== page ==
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Preserving Arvin

13th Street

(Left)      July 4, 1950 -- Noblitt-Sparks

(Above)  July 5, 1950 -- Arvin Industries

Here is an aerial photo from the early to mid-1960s.  Engineering wing is on the left, administrative wing is on the center and right, and the former manufacturing portion of the building is at the top center and left center.  The former Golden Foundry and its parking area are at the top of the photo.  Fire Station #2 is partially visible in the lower left, and some of the houses that were later purchased and razed to make room for the QGN Plaza park are on the left center of the photo.

*** More, including photos, to be added later ***

One of the claims to fame for this building was that it was the center of company operations when the name was changed from Noblit-Sparks to Arvin --- thus beginning a 50-year run without a name change

Of all the administrative sites in the history of the company, the 13th Street site in Columbus has the longest history.  After Q. G. Noblitt moved the headquarters from Indianapolis to Columbus (his hometown) in 1931, business was good and the need for more space occurred shortly thereafter.  Fortunately for Noblitt-Sparks, this property at 13th & Hutchins Streets came on the market, and it was purchased from the owners of the Lincoln Chair Company in 1935.


Administrative services were moved from 17th Street and manufacturing on radios was begun in the last half of the 1930s.  Looking at the building from the front on 13th Street, the building appeared to be a two-story building with a basement, but in reality there were five or six different levels scattered up-and-down and round-about the building.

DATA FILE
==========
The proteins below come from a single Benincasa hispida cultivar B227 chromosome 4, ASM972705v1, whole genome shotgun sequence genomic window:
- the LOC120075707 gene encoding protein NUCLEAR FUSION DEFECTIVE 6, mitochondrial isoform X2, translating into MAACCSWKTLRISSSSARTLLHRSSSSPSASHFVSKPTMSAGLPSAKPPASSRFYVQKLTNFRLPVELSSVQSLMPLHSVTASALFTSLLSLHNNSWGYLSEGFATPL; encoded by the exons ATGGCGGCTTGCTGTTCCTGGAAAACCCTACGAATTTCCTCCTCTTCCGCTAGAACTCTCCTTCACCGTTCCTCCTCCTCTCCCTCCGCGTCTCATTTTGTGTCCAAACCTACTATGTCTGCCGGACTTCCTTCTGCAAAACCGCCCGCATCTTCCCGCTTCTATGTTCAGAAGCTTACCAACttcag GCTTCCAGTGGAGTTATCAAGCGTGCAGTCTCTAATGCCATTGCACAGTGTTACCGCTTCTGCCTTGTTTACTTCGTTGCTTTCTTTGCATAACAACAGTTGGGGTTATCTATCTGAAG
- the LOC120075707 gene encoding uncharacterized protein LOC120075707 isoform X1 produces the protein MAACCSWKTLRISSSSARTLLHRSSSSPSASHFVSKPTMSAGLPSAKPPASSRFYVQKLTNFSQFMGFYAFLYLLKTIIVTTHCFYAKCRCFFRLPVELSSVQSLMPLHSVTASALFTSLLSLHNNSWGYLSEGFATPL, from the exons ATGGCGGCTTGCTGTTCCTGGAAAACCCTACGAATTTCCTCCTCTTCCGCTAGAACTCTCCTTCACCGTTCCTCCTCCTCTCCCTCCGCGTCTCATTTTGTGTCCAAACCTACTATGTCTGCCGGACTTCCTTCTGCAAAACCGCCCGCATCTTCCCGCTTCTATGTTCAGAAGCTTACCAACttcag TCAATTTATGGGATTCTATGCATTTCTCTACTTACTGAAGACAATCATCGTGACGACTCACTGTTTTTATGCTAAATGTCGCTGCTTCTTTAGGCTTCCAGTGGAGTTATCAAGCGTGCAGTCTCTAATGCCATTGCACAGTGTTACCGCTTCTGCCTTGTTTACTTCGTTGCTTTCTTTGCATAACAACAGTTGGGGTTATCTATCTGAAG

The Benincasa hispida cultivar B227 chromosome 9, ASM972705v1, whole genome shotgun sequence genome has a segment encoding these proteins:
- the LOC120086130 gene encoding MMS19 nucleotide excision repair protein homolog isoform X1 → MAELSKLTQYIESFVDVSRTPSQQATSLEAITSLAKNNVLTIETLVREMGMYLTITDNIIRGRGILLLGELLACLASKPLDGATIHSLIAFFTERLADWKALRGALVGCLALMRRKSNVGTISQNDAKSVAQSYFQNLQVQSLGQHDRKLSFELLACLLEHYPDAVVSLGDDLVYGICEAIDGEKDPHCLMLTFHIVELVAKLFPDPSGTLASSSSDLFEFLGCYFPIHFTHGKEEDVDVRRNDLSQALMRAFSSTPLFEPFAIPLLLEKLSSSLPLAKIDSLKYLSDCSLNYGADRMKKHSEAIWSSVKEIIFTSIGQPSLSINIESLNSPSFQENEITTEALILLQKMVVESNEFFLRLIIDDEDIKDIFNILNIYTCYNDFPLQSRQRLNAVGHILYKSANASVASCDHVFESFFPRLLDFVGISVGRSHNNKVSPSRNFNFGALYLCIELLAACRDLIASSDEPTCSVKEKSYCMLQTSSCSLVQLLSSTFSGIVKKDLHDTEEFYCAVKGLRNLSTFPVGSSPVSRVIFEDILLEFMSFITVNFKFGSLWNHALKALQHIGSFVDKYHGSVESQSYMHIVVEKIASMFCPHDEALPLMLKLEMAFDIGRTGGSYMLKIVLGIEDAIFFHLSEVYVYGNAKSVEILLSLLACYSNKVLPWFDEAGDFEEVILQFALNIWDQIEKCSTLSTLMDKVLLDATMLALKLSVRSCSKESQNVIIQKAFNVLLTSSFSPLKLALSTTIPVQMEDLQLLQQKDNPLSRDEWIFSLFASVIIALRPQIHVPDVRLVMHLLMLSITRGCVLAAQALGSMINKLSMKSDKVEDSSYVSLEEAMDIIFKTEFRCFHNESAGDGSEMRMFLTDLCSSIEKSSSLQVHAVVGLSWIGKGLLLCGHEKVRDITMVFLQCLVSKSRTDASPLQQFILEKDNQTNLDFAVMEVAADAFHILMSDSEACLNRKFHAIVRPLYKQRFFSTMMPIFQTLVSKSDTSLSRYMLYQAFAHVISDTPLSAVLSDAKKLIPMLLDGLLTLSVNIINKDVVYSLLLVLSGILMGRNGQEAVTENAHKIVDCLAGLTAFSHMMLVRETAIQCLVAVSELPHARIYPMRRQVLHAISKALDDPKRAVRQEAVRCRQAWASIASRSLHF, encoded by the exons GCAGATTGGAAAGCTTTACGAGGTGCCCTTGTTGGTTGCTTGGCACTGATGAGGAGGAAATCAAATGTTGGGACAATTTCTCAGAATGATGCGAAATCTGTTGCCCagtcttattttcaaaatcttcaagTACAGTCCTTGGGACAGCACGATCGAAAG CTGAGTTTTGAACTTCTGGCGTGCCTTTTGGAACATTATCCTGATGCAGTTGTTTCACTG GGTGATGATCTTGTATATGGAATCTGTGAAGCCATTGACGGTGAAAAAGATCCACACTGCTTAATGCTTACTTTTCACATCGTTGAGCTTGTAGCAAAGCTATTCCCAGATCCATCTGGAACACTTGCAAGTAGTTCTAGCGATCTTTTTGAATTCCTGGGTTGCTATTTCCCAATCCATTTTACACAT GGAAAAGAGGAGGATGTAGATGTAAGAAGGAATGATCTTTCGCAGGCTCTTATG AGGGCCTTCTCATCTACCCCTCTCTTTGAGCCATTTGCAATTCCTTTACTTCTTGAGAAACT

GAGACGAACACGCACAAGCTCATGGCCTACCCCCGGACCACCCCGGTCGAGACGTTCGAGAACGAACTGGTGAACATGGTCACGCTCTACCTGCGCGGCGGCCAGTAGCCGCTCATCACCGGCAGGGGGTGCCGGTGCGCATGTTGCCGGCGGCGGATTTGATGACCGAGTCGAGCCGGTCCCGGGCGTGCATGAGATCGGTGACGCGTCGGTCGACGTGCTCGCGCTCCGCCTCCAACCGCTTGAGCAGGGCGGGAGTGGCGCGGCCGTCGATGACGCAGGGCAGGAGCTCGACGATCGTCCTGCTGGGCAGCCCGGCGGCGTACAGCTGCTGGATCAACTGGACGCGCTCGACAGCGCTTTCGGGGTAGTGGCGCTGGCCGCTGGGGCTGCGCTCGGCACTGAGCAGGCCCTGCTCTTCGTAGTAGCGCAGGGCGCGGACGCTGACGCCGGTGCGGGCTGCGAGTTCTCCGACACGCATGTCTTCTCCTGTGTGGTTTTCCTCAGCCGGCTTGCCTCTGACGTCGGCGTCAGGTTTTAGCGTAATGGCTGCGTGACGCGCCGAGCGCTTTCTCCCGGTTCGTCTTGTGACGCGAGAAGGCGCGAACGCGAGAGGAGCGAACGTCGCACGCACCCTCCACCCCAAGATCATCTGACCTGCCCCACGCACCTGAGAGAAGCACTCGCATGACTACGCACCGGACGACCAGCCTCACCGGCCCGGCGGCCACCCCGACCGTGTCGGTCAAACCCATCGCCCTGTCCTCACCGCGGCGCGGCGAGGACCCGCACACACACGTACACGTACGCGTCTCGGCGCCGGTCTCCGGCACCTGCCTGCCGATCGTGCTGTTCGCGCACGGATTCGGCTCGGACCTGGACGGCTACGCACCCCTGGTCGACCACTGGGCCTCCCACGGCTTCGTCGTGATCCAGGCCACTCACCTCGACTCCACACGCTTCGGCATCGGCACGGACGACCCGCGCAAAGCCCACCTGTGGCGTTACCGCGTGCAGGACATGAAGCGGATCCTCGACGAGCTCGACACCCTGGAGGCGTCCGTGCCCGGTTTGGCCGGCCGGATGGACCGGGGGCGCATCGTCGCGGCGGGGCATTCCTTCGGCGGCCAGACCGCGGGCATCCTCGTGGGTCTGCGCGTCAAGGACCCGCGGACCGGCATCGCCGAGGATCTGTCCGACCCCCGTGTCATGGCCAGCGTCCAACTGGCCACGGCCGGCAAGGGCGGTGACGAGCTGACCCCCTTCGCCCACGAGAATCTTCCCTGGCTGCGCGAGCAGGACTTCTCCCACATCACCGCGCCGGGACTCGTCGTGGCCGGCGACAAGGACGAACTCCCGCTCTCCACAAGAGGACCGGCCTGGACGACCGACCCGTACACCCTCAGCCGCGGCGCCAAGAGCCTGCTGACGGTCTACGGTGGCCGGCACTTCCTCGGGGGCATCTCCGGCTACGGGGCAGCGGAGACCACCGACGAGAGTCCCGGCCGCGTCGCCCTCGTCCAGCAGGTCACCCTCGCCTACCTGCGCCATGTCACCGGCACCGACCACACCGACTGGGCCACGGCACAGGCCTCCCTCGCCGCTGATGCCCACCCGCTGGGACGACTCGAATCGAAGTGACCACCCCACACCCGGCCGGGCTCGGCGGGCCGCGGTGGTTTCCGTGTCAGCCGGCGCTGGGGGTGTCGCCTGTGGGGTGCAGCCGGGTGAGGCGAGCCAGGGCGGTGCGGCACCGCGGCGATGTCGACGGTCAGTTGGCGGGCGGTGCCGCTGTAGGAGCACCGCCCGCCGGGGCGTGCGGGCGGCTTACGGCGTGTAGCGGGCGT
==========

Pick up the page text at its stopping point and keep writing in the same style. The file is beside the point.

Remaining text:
Wooden floors and massive eight-inch wooden posts scatted throughout the building, the character and charms of the building were obvious when listening to the creaks and groans every time someone walked across the floors. 


Seven of the company's first eight presidents had offices in the building at some point in their careers:

  • Q. G. Noblitt
  • Glenn (Tommy) Thompson
  • Eldo Stonecipher
  • Eugene (Gene) Anderson
  • James K. (Jim) Baker
  • Loren K. (Chic) Evans
  • V. WIlliam (Bill) Hunt


At some point in time, the building housed virtually every type of company services, from administrative to IT to engineering to manufacturing.  Headquarters was moved to QGN Plaza in 1989, and then services were gradually shifted to other locations.  Operations were gradually moved to other sites over the ensuing years; and the last, the IT operations, vacated the facility in the early 2000s, a couple years after the merger that formed ArvinMeritor.  The building was "sold" to the United Way of Bartholomew County and is now the Doug Otto United Way Center, housing over two-dozen United Way agencies. 




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